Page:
I’m tomorrow night’s guest on the Modern Romantic podcast – their goal is to inspire others to follow their dreams and stay strong while pursuing them! The live stream, which begins at 7:00 p.m. Central Time, can be heard at www.twitch.tv/themodernromantic. You can ask questions or make comments during that time. Afterward, it will be available on most podcast outlets, including Amazon Music, Apple Podcasts, and Google Podcasts. I hope you’ll give the interview a listen. I plan to be encouraging and entertaining!
In conjunction with my fabulously talented and experienced husband, I’m making a documentary about the early Italian immigrants in our community. Please check this out.
This image, “Medieval Bestiary Deer: Deer in a Rowan Bower,” is a tile created by artist Mary Philpott. It will grace the cover of the first book in my trilogy about Queen Margaret of Scotland. I couldn’t be happier with this magical deer, or more amazed that I found it. Generally, the internet seems as destructive as it is interesting, but occasionally it connects people who would never meet but for electronic surfing. That’s how I found Mary. I don’t remember exactly what I clicked on that brought up her work, but what I saw made me stare at the screen in joy. It felt like destiny.
I clicked my way to Verdant Tile Co. (verdanttileco.com), Mary’s company, and discovered the extent of her talent. These hand pressed porcelain tiles are contemporary, yet feel historical. She’s got a Medieval soul, for sure. I’ve already chosen two other tiles for the 2nd and 3rd books in the trilogy, but you’ll have to wait a while to see them, (just for the suspense). Mary’s been most gracious and generous, and as it turns out, she has numerous facets to her art, personality and lifestyle. I had to share her with you, so here goes:
Mary Philpott lives out in the countryside in Uxbridge, Ontario, surrounded by hundreds of acres of forest, “part of which we are stewards of and maintain paths, keep bees and report to the government on wildlife.”
Mary attended the University of Guelph to study Art History and Archeology. Her goal was studio art, but she fell in love with history, especially the Medieval era. After studying Anthropological Archeology, she enrolled in Sheridan College School of Craft and Design for textile design. Once she discovered clay, she’d found her calling.
I asked her some questions about her work. Her palette is unabashedly rich, and she described much of her inspiration as from Provence, France.
Mary: “I think the clouds of Provence are found in the textiles of the region. They are that sunny, deep ochre type yellow that the sun shines through. My yellow is like that and (also) like the honey I find, and the green is that deep, rich emerald type green. The blue is also found in (Provence) textiles. The colours are also similar to the early 1900s Majolica ware found in France, Italy and Portugal.”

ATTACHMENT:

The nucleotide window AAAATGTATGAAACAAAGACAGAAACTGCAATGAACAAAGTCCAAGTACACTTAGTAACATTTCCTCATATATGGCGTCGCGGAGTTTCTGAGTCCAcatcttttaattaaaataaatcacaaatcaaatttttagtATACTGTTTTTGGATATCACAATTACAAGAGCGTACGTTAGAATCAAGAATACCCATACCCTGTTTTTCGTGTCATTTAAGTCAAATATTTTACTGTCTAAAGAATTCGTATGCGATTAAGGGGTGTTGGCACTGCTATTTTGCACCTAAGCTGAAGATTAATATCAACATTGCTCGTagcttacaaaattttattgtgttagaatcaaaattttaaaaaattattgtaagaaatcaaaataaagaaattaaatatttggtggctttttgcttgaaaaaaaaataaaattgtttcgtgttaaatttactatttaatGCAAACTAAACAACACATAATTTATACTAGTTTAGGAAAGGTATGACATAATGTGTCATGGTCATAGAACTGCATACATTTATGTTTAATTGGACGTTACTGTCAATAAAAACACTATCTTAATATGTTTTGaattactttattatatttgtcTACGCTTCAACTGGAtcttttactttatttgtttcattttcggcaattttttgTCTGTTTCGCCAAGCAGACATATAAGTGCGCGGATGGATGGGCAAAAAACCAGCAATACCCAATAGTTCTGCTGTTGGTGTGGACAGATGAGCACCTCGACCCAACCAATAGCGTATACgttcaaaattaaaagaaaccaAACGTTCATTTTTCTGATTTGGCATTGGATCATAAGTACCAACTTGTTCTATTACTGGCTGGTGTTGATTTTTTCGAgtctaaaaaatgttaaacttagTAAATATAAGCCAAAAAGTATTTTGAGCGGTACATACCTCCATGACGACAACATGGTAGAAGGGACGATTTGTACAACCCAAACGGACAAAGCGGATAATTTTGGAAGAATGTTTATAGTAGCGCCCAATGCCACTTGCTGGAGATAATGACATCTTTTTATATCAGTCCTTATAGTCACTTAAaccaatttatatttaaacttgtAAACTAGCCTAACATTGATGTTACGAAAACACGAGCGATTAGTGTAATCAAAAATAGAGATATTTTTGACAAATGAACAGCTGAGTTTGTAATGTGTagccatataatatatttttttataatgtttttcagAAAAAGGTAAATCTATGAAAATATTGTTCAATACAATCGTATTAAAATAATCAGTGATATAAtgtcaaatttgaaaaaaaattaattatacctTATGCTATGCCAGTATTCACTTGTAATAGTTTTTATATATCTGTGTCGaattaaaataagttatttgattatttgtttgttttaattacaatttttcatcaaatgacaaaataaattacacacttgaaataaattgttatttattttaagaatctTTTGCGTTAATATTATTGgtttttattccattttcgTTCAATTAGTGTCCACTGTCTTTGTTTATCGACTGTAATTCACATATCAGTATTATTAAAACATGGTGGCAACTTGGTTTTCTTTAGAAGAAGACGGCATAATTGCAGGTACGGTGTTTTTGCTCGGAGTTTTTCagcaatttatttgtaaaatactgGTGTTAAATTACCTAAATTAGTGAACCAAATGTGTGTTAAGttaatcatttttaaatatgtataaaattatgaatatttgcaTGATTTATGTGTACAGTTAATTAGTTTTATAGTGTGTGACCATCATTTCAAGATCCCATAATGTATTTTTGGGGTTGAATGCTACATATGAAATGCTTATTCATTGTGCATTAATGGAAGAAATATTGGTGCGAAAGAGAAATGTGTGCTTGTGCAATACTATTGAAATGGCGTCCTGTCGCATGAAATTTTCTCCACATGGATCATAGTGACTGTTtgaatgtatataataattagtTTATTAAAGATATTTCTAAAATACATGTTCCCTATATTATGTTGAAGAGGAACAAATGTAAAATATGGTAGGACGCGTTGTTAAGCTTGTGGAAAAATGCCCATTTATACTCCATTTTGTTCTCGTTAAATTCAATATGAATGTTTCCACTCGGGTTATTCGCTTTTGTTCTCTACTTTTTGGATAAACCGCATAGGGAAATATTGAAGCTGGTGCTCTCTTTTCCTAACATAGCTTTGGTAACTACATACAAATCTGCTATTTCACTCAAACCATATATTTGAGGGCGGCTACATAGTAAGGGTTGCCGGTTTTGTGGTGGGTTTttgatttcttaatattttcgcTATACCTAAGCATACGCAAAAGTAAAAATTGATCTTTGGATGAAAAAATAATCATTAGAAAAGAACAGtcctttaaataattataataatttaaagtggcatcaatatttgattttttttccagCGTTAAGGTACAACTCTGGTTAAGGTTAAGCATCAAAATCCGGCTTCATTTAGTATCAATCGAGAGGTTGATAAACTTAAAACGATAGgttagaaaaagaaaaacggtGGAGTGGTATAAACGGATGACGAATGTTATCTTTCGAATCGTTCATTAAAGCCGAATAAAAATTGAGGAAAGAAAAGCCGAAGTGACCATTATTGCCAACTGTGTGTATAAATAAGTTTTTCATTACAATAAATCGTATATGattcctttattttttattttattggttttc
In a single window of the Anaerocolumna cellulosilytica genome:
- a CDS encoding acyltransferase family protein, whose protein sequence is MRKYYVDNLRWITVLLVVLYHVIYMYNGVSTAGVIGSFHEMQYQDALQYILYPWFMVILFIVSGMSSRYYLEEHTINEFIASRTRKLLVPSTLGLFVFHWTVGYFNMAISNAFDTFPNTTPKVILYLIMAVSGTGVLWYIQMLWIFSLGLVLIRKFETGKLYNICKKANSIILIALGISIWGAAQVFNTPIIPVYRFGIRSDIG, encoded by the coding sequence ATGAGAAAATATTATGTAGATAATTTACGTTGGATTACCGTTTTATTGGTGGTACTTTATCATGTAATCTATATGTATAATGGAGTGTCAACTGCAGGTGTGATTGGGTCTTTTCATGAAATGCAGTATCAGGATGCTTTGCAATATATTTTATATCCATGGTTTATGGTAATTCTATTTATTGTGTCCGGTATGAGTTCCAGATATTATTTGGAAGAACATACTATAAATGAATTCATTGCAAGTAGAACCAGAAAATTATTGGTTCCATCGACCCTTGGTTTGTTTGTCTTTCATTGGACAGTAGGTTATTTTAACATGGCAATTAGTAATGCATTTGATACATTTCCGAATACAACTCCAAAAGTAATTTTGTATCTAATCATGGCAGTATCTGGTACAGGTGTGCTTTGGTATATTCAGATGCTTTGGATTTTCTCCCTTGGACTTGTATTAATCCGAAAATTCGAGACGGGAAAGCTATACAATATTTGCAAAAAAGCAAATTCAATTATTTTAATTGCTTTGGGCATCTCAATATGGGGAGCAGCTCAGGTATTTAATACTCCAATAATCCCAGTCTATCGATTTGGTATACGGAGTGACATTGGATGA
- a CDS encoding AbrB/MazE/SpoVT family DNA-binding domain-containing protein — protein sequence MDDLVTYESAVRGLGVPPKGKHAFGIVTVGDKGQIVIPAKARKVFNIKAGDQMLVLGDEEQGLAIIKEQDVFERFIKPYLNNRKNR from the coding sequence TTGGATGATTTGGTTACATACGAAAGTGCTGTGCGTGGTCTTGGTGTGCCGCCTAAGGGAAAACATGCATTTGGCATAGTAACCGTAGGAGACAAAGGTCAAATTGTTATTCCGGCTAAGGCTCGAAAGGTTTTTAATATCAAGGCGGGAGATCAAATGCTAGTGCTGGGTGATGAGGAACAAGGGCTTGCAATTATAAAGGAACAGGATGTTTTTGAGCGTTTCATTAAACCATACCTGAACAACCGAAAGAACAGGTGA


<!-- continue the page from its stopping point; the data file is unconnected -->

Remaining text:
More recently, Mary has discovered a love of sculptural ceramics, and I think her delightful forest animals vibrate with character! She says she’s always loved animals. I think she sees them in a unique way.
Thank you, Mary, for letting me share the wonderfulness that is you!
"Shattered Peacock" follows the story of Iran's Persian citizens after Shah Pahlavi's downfall and the rise of Ayatollah Khomeini's theocratic government. Remnants of 1979's cataclysmic event continue to make Iran dangerous even today. Writing "Peacock" was an opportunity to step into a foreign culture, an ancient culture in a dire crisis. Consider that true Persian dynastic rule began with King Cyrus, known as Cyrus the Great, who was born between 590-580 BC. This wise man can be found in the book of Ezra in the Hebrew Bible (or Old Testament), where he is lauded as a just ruler.
It wasn't that Cyrus didn't conquer cultures and peoples, but that he did allow them to keep their land, their customs and religions, which restored hope to the Jews who were living under oppression. Many rulers came and went for more than 2000 years. Persia's fortunes waxed and waned. Then in 1979, a great upheaval swept Mohammad Reza Shah Pahlavi from the Peacock throne. The Islamic Republic was born beneath the thumb of Ayatollah Ruholla Khomeini, and the world was unalterably changed. Throughout history, it's usually the poorest citizens or specific ethnic groups who are forced to flee the persecution they face in their countries. However, in 1979, it was the educated, the pro-Western and the wealthy people who had to run for their lives. The greatest minds of Iran emigrated to the United States and Europe, leaving behind a vacuum in what was a storied civilization. "Shattered Peacock" explores this phenomenon. If you enjoy history, you'll savor the accuracy of "Shattered Peacock." If you enjoy a personal, exciting and thought-provoking book, you'll discover one that's ripe for discussion in a book club.